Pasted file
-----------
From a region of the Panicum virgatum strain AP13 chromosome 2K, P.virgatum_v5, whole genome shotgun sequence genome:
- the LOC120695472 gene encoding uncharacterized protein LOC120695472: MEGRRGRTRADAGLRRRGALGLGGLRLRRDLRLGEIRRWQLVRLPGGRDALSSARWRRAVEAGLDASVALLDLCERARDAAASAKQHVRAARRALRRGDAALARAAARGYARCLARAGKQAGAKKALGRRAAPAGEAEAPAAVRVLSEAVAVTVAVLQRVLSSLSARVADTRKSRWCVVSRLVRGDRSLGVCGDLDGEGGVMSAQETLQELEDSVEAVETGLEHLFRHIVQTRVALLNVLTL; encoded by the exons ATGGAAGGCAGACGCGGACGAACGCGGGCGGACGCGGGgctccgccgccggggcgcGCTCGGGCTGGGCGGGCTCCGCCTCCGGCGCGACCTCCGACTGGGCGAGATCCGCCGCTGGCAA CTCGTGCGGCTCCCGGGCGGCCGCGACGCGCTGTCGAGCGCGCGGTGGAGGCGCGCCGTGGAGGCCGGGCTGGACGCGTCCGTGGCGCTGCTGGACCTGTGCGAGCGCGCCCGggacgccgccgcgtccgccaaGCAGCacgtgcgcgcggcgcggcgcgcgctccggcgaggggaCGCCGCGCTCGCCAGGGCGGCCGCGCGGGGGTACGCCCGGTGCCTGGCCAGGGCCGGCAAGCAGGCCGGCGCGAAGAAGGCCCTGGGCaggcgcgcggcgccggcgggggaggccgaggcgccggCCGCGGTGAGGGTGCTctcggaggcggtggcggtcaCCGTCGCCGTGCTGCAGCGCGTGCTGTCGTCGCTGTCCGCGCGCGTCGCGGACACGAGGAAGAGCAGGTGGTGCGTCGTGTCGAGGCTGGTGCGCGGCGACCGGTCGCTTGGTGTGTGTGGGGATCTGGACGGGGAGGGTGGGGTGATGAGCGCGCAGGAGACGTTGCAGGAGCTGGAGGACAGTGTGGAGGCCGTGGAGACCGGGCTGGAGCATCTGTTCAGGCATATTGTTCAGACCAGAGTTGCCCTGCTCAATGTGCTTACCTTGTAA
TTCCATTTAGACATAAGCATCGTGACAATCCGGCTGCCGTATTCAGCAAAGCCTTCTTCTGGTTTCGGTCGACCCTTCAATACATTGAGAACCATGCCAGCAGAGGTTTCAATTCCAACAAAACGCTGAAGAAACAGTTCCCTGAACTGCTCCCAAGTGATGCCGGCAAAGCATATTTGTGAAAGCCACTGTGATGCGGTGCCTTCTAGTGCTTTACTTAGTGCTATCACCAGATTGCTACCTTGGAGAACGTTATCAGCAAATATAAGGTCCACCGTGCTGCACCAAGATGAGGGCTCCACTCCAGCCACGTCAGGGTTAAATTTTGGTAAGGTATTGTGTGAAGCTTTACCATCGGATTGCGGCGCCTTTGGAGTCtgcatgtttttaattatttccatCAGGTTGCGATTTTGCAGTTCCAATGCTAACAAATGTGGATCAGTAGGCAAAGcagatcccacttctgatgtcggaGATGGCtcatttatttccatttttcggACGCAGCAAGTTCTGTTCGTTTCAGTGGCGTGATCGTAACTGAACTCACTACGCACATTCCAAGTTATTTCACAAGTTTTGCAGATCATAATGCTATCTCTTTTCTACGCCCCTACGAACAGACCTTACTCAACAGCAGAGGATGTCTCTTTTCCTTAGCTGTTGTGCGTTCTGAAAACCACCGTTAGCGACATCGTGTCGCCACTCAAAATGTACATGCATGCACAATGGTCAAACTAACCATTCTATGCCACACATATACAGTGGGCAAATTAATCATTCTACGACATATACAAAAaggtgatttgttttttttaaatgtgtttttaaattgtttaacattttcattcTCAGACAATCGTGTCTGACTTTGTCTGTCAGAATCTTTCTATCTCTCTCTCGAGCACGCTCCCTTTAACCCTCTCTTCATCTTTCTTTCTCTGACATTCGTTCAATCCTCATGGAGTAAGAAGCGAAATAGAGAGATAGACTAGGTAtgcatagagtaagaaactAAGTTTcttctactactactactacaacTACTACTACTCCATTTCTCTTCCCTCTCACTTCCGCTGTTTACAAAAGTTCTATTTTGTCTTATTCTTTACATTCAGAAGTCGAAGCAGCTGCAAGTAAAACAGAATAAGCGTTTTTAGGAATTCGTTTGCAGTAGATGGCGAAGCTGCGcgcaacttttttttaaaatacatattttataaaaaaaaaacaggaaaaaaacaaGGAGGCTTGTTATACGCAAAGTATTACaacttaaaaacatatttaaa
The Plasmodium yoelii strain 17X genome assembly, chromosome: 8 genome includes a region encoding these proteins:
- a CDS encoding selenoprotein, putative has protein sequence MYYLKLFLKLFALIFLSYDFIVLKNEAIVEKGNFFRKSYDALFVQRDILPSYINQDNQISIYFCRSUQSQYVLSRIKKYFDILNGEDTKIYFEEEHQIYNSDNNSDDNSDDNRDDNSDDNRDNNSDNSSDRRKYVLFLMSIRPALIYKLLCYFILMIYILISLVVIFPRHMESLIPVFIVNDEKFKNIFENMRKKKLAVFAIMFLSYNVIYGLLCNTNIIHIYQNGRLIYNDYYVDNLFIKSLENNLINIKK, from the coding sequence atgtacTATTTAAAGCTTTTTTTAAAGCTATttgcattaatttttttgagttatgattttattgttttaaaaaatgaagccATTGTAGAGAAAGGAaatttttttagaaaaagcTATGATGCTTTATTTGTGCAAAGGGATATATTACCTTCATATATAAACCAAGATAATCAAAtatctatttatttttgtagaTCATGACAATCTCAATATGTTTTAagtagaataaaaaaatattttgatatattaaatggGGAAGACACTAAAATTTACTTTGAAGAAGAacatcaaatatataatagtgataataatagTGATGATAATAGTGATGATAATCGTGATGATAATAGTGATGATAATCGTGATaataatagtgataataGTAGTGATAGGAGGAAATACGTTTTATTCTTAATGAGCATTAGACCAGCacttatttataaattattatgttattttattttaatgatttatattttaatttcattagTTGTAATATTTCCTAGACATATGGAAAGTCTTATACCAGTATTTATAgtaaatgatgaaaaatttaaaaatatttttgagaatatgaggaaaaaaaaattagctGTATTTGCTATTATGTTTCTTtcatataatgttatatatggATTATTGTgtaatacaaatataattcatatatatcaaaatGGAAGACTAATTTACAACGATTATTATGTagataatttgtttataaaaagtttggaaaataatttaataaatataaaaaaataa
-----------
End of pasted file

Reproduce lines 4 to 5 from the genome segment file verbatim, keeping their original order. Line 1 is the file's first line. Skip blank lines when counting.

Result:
The Plasmodium yoelii strain 17X genome assembly, chromosome: 8 genome includes a region encoding these proteins:
- a CDS encoding selenoprotein, putative has protein sequence MYYLKLFLKLFALIFLSYDFIVLKNEAIVEKGNFFRKSYDALFVQRDILPSYINQDNQISIYFCRSUQSQYVLSRIKKYFDILNGEDTKIYFEEEHQIYNSDNNSDDNSDDNRDDNSDDNRDNNSDNSSDRRKYVLFLMSIRPALIYKLLCYFILMIYILISLVVIFPRHMESLIPVFIVNDEKFKNIFENMRKKKLAVFAIMFLSYNVIYGLLCNTNIIHIYQNGRLIYNDYYVDNLFIKSLENNLINIKK, from the coding sequence atgtacTATTTAAAGCTTTTTTTAAAGCTATttgcattaatttttttgagttatgattttattgttttaaaaaatgaagccATTGTAGAGAAAGGAaatttttttagaaaaagcTATGATGCTTTATTTGTGCAAAGGGATATATTACCTTCATATATAAACCAAGATAATCAAAtatctatttatttttgtagaTCATGACAATCTCAATATGTTTTAagtagaataaaaaaatattttgatatattaaatggGGAAGACACTAAAATTTACTTTGAAGAAGAacatcaaatatataatagtgataataatagTGATGATAATAGTGATGATAATCGTGATGATAATAGTGATGATAATCGTGATaataatagtgataataGTAGTGATAGGAGGAAATACGTTTTATTCTTAATGAGCATTAGACCAGCacttatttataaattattatgttattttattttaatgatttatattttaatttcattagTTGTAATATTTCCTAGACATATGGAAAGTCTTATACCAGTATTTATAgtaaatgatgaaaaatttaaaaatatttttgagaatatgaggaaaaaaaaattagctGTATTTGCTATTATGTTTCTTtcatataatgttatatatggATTATTGTgtaatacaaatataattcatatatatcaaaatGGAAGACTAATTTACAACGATTATTATGTagataatttgtttataaaaagtttggaaaataatttaataaatataaaaaaataa